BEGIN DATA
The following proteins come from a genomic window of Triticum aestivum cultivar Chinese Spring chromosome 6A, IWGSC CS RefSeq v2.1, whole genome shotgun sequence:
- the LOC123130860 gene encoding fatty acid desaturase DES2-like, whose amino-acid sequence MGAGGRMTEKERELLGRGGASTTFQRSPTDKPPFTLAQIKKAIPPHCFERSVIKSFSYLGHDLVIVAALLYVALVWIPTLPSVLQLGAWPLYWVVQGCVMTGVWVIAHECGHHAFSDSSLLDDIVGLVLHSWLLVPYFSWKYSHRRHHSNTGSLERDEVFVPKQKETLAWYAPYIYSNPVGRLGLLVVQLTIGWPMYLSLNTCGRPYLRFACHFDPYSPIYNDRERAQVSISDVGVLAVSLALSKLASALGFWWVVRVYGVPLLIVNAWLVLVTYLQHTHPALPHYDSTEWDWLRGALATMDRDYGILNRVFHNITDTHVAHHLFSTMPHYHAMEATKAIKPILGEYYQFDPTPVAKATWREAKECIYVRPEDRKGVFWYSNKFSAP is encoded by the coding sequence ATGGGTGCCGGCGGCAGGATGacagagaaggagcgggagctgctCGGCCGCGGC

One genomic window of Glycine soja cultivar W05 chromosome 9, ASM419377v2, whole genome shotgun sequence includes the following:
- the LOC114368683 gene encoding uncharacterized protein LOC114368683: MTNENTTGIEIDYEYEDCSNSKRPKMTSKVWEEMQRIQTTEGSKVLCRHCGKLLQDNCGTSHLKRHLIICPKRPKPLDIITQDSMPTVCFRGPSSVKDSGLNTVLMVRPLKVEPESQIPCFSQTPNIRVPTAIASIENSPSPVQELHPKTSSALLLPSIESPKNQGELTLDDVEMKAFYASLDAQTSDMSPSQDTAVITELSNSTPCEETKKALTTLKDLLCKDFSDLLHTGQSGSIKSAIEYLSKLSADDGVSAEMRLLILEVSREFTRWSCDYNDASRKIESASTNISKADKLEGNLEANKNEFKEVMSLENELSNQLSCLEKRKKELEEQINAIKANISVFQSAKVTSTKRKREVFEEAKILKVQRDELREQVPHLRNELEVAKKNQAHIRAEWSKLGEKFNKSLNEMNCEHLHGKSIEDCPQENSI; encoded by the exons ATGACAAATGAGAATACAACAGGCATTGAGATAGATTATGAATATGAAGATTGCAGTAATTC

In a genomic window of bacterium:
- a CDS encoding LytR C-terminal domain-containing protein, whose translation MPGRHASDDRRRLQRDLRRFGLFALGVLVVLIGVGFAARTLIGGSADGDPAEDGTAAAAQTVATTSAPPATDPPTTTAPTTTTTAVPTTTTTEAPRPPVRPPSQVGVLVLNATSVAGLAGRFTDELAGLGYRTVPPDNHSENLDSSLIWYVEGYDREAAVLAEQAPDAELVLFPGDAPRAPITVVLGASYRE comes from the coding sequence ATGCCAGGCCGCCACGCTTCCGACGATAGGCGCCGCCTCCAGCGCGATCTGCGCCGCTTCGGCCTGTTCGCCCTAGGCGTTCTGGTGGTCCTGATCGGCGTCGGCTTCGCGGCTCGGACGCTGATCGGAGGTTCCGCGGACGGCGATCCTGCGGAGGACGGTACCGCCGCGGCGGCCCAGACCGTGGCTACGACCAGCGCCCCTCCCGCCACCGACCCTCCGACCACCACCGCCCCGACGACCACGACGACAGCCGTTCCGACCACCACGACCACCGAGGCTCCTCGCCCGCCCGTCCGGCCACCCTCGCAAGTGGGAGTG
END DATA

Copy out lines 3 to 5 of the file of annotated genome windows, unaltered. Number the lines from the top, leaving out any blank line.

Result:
One genomic window of Glycine soja cultivar W05 chromosome 9, ASM419377v2, whole genome shotgun sequence includes the following:
- the LOC114368683 gene encoding uncharacterized protein LOC114368683: MTNENTTGIEIDYEYEDCSNSKRPKMTSKVWEEMQRIQTTEGSKVLCRHCGKLLQDNCGTSHLKRHLIICPKRPKPLDIITQDSMPTVCFRGPSSVKDSGLNTVLMVRPLKVEPESQIPCFSQTPNIRVPTAIASIENSPSPVQELHPKTSSALLLPSIESPKNQGELTLDDVEMKAFYASLDAQTSDMSPSQDTAVITELSNSTPCEETKKALTTLKDLLCKDFSDLLHTGQSGSIKSAIEYLSKLSADDGVSAEMRLLILEVSREFTRWSCDYNDASRKIESASTNISKADKLEGNLEANKNEFKEVMSLENELSNQLSCLEKRKKELEEQINAIKANISVFQSAKVTSTKRKREVFEEAKILKVQRDELREQVPHLRNELEVAKKNQAHIRAEWSKLGEKFNKSLNEMNCEHLHGKSIEDCPQENSI; encoded by the exons ATGACAAATGAGAATACAACAGGCATTGAGATAGATTATGAATATGAAGATTGCAGTAATTC

In a genomic window of bacterium: